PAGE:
As of Tuesday, December 1, 2015
A significant number of scientists proclaim that manmade global warming, or “climate change,” is the real deal. However, there are also a significant number of scientists who proclaim just the opposite: That manmade global warming or “climate change” is pure fiction with powerful political overtones. These two differing scientific opinion people should hold a T.V. debate, but I doubt that will ever happen. So, in the meantime, choose that “large as a barge” group of scientists that make you feel the most comfortable … then go out there and enjoy your day.
No ‘glossy facts’
In his Nov. 24 letter, Ed del Val continues to show his complete disdain for, or ignorance of, the reality of the water resources of Hood River County. From his statement, “… breweries are completely different from the bottled water industry; they use municipal water (not cool public spring water) …” it is clear that Mr. del Val is not aware of (or chooses to ignore) the fact that Hood River County (except for Cascade Locks) sources all of its potable water from springs.
This is not one of Nestlé’s “glossy facts” (Mr. del Val’s words), but fact as presented in the 2013 report “Hood River Basin Water Use Assessment,” prepared for Hood River County by Niklas Christensen and Ed Salminen, Watershed Professionals Network LLC. This of course means that the customers of the municipal water districts in Hood River County (except for Cascade Locks) are using “cool public spring water” to make beer, wine, spirits, and juice, to wash and can fruit, wash vehicles and equipment, water lawns and gardens, and for all the other uses that we have for water.
Mr. del Val is also intent on making an issue of the proposed 0.5 cubic feet per second of Oxbow Spring water diversion as being detrimental to the salmon in Herman Creek and the Columbia River. Any threat of raising creek or river temperatures is mitigated, in this case, by the fact that the City of Cascade Locks will replace, gallon for gallon, all of the water diverted from Oxbow Spring with cool public well water.
Well water that is almost identical to Oxbow Spring water, and has in fact, been used by the hatchery to successfully raise young salmon smolt. Again, this is not one of Nestlé’s “glossy facts,” but the reality of water bottling plant proposal.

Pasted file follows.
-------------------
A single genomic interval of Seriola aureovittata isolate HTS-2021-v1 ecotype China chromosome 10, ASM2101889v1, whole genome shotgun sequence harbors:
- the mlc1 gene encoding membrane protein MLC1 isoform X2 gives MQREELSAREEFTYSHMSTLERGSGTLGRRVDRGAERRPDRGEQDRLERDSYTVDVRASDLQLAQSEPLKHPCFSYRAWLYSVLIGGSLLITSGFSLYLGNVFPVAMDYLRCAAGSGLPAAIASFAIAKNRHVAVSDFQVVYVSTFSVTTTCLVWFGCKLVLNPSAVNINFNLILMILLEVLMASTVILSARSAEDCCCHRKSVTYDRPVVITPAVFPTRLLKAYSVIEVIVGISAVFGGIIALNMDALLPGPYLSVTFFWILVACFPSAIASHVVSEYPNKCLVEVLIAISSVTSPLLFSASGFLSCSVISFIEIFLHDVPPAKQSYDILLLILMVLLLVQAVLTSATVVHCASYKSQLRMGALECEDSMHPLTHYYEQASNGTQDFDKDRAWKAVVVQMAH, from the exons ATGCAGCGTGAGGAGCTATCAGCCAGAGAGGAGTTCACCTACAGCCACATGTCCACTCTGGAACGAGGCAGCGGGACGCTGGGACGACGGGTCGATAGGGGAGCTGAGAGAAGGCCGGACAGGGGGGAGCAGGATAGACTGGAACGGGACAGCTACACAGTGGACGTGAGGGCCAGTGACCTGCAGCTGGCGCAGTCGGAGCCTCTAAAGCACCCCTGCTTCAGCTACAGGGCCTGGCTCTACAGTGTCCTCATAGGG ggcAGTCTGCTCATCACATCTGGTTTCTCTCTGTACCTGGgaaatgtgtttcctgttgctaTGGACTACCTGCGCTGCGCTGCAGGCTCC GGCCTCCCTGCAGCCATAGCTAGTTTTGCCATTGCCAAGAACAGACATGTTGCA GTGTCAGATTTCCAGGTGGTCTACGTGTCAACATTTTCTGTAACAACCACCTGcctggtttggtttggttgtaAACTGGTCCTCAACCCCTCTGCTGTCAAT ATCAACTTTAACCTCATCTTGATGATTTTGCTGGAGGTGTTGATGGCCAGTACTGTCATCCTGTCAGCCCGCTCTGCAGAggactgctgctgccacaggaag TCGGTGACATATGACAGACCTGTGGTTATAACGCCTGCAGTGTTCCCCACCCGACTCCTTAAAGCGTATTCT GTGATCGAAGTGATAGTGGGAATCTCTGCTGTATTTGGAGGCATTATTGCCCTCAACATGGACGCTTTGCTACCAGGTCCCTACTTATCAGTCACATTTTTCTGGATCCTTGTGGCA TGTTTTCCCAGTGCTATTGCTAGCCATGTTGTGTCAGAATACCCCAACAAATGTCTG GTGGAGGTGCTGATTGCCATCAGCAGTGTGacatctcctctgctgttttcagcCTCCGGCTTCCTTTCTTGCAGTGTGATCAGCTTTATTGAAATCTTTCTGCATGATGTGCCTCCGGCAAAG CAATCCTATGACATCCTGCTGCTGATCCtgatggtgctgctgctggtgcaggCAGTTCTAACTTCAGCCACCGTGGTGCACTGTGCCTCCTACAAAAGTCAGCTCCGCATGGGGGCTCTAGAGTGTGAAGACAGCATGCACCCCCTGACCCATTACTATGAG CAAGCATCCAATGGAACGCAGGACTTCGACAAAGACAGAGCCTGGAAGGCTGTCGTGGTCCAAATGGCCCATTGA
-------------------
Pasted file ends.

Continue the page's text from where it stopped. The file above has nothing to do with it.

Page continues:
The bottom line: there are no facts to support the del Val’s fanatical position against a water bottling plant in Cascade Locks.
Like many, I am tracking the STR (short term rental) issue. I believe STRs and affordable housing are absolutely connected, and the council that we elected has work to do.
STRs cannot be permanent homes for the community work force. Owners of these properties support their mortgage with rental income, without which ownership may not be possible. It is likely this property is an investment and a personal retreat producing income, thus making it probable it will never hit the real estate market. Two things happen with a shortage of marketable homes: first, a deficit in the lower market range resulting in inflated prices; and second, lower priced homes become a forced commodity, highly desirable investment-producing property. First time home buyers cannot compete in this market.
An average, low price listing in Hood River is roughly $250,000. That calculates to a $50,000 down payment at 20 percent, requiring over a $50,000 annual income. A second home buyer, or recreation home investor, may buy a $250,000 home with cash, and plan to support it with rental income. These are the affordable homes that sustain the community workforce — the medical workers, teachers, technology teams, coffee shop and brewery employees. The coworkers who want to make Hood River their home, and hometown-ers who want a permanent home. Our local wage earners cannot compete.
I believe STRs strangled affordable housing. The council has a multifaceted job to do for our residents. The pressure is on: limiting STRs, regulating STRs, securing revenue from STRs, rights of property owners and interest of developers. What to do? Do we want the square footage of Hood River to be become a trade good for investors? I think not!
Limit the STRs. Keep our land for our residents. It needs to be done.